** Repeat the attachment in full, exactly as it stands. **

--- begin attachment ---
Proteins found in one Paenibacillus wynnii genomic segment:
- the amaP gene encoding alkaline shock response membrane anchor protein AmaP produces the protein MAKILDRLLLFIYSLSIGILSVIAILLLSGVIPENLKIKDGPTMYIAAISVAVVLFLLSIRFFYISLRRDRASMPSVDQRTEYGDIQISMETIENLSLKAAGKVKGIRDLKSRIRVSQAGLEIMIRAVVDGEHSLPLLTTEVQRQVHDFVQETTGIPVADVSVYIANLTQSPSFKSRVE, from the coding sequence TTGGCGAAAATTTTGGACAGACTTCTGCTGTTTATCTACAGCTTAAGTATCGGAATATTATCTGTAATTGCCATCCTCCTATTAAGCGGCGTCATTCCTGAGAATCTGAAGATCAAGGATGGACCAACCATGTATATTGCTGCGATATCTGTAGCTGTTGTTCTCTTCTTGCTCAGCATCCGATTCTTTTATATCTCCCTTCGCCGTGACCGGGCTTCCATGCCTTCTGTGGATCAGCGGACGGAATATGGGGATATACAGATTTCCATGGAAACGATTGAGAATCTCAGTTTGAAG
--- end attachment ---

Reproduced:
Proteins found in one Paenibacillus wynnii genomic segment:
- the amaP gene encoding alkaline shock response membrane anchor protein AmaP produces the protein MAKILDRLLLFIYSLSIGILSVIAILLLSGVIPENLKIKDGPTMYIAAISVAVVLFLLSIRFFYISLRRDRASMPSVDQRTEYGDIQISMETIENLSLKAAGKVKGIRDLKSRIRVSQAGLEIMIRAVVDGEHSLPLLTTEVQRQVHDFVQETTGIPVADVSVYIANLTQSPSFKSRVE, from the coding sequence TTGGCGAAAATTTTGGACAGACTTCTGCTGTTTATCTACAGCTTAAGTATCGGAATATTATCTGTAATTGCCATCCTCCTATTAAGCGGCGTCATTCCTGAGAATCTGAAGATCAAGGATGGACCAACCATGTATATTGCTGCGATATCTGTAGCTGTTGTTCTCTTCTTGCTCAGCATCCGATTCTTTTATATCTCCCTTCGCCGTGACCGGGCTTCCATGCCTTCTGTGGATCAGCGGACGGAATATGGGGATATACAGATTTCCATGGAAACGATTGAGAATCTCAGTTTGAAG